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Putins Popularity Masks an Uncomfortable Reality

Published: September 3, 2014 (Issue # 1827)


It has become increasingly common tohear even from opposition politicians that it is inRussias best interests forPresident Vladimir Putin toremain inpower as long as possible. Otherwise, they say, things could get even worse.

I agree with that argument, but with one caveat: If Putin loses power, things could get even worse forthe West as well. That might sound like heresy tosome, but just hear me out onthis.

According toa recent Levada Center poll, Putins approval rating has dropped slightly since thebeginning ofthe month, probably due tothe recent food imports ban. Despite this, his current approval rating of85.5 percent is still impressive.

Observers typically ascribe theastronomically high approval rating torecent events inUkraine andthe Western sanctions that act onmost Russians theway ared flag acts ona bull.

That explains thesurge inPutins popularity, but it does not explain why his ratings have remained consistently high ever since he served as prime minister inthe late 1990s under former President Boris Yeltsin. It is rare forany politician inany country toenjoy such support forso long.

One ofthe reasons forthe initial rise inPutins popularity lies inthe traditional mentality ofthe Russian people, who tend tobelieve less intheir own strength andmore ina national hero or savior.

After alitany ofdisappointing Soviet leaders such as Leonid Brezhnev, who was senile; Yury Andropov, who was only half-living; Konstantin Chernenko, who was already half-dead; Mikhail Gorbachev, who spoke well but led poorly; andpower-hungry but drunken Boris Yeltsin theRussian people hoped tofinally win thelottery andland aleader inwhom they could place their full confidence.

Most Russians were sincerely convinced that Putin was theonly man capable ofimplementing national projects, getting fifth- andsixth-generation combat aircraft into theair, raising pensions toEuropean levels, resolving thedemographic problem, eliminating corruption, commencing thedrilling ofArctic oil andso on.

Inthe face ofsuch expectations, most leaders would not hold thepublics trust forlong. So what exactly is his secret? Contrary towhat some liberal opposition leaders claim, most Russians do not support Putin out ofsheer stupidity. Its just that theold set oftraditional priorities still remains.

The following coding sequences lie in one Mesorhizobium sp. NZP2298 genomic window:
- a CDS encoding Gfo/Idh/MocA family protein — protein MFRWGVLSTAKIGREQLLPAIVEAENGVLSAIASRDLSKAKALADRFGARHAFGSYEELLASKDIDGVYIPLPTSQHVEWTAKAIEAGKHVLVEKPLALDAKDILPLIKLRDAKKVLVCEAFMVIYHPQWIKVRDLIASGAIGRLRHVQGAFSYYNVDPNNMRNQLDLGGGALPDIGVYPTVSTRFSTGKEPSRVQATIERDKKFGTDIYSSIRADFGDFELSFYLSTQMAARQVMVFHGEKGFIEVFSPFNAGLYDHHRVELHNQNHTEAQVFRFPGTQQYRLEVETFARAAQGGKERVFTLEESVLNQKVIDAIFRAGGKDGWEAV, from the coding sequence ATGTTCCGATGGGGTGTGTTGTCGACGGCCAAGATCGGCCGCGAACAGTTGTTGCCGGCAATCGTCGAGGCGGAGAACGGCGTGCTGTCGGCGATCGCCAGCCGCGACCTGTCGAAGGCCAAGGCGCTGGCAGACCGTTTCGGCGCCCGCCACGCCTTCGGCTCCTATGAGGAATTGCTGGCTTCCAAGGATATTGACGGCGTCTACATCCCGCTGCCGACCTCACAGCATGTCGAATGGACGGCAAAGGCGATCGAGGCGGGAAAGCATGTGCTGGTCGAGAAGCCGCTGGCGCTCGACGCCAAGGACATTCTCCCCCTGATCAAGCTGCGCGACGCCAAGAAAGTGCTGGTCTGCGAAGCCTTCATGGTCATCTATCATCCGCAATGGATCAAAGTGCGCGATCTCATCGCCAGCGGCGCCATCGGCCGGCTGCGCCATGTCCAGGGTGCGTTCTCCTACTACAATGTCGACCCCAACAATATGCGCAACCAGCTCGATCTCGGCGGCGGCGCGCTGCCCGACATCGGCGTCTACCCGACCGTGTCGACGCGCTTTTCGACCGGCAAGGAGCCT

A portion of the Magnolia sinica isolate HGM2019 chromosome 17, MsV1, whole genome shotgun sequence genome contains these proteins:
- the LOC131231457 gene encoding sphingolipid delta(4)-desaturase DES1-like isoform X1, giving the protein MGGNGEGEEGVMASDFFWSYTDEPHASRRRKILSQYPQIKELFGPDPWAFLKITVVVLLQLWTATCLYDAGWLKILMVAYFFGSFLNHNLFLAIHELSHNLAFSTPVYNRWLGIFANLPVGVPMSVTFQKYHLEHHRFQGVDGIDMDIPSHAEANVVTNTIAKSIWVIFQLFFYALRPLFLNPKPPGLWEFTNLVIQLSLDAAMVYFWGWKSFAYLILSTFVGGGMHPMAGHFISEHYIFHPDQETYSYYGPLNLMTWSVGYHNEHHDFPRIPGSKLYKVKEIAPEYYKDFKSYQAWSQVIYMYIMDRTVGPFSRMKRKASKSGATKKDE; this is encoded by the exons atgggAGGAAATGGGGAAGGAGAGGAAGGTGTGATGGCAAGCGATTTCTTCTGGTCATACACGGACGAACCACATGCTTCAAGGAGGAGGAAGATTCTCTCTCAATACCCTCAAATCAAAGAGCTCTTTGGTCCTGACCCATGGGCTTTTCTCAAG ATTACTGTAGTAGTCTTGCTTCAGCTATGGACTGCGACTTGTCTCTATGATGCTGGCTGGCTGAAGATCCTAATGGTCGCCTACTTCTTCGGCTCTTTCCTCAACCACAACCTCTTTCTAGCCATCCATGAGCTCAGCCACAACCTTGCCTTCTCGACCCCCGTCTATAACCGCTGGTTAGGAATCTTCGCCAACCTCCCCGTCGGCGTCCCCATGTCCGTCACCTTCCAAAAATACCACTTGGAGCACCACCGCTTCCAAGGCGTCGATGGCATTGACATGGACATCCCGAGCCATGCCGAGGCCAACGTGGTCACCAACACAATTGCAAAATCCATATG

During his tenure as leader, Putin has achieved agreat deal that Russian citizens value. He continues tokeep atight hold over thecountrys affairs anundeniable sign ofprogress inthe eyes ofmany, given thechaos ofthe 1990s.

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ALL ABOUT TOWN

Sunday, Nov. 23


Get in the holiday spirit at todays Winter Bazzar at the Astoria Hotel. Featuring gifts from around the world such as French eclairs, Dutch cheeses and Indian jewelry, the annual event organized by the International Womens Club will feature 18 international stands and raise money for charity through the sales of a diversity of products that further illustrate the citys international connections.



Monday, Nov. 24


Dr. Axel Schulte, Department Head at Fraunhofer Institute for Material Flow and Logistics in Dortmund, Germany, is the featured speaker at the SPIBA Industrial Committee lecture on The Fourth Industrial Revolution: Digitalization of the Supply Chain. The event begins at 4 p.m. at the Graduate School of Management at 3 Volkohvsky Pereulok and registration is required by Nov. 21 either by emailing office@spiba.ru or calling 325 9091.



Tuesday, Nov. 25


Tag along with AmCham during their Industrial St. Petersburg Tour program today. This incarnation of the ongoing series will visit Philip Morris Izhora and include an Environmental Health and Safety Committee meeting.


Find out how to expand your business east during the Business With China forum beginning today and concluding tomorrow at the Lenexpo convention center. The largest Russian forum dedicated to business with the Asian giant, topics that will be discussed include logistics, customs clearance, trade financing and many more.



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